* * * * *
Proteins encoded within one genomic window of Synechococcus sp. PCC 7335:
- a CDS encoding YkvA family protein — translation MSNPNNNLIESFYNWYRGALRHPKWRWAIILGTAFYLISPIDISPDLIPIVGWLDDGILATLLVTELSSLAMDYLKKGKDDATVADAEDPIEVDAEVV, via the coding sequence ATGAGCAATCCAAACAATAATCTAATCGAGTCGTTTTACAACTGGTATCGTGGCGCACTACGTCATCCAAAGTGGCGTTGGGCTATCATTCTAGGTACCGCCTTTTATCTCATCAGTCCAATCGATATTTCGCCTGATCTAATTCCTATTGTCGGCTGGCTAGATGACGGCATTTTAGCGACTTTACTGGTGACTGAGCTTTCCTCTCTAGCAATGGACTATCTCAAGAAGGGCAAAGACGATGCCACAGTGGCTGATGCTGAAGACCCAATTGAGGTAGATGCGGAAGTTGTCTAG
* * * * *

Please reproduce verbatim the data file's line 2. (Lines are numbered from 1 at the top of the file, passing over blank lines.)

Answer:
- a CDS encoding YkvA family protein — translation MSNPNNNLIESFYNWYRGALRHPKWRWAIILGTAFYLISPIDISPDLIPIVGWLDDGILATLLVTELSSLAMDYLKKGKDDATVADAEDPIEVDAEVV, via the coding sequence ATGAGCAATCCAAACAATAATCTAATCGAGTCGTTTTACAACTGGTATCGTGGCGCACTACGTCATCCAAAGTGGCGTTGGGCTATCATTCTAGGTACCGCCTTTTATCTCATCAGTCCAATCGATATTTCGCCTGATCTAATTCCTATTGTCGGCTGGCTAGATGACGGCATTTTAGCGACTTTACTGGTGACTGAGCTTTCCTCTCTAGCAATGGACTATCTCAAGAAGGGCAAAGACGATGCCACAGTGGCTGATGCTGAAGACCCAATTGAGGTAGATGCGGAAGTTGTCTAG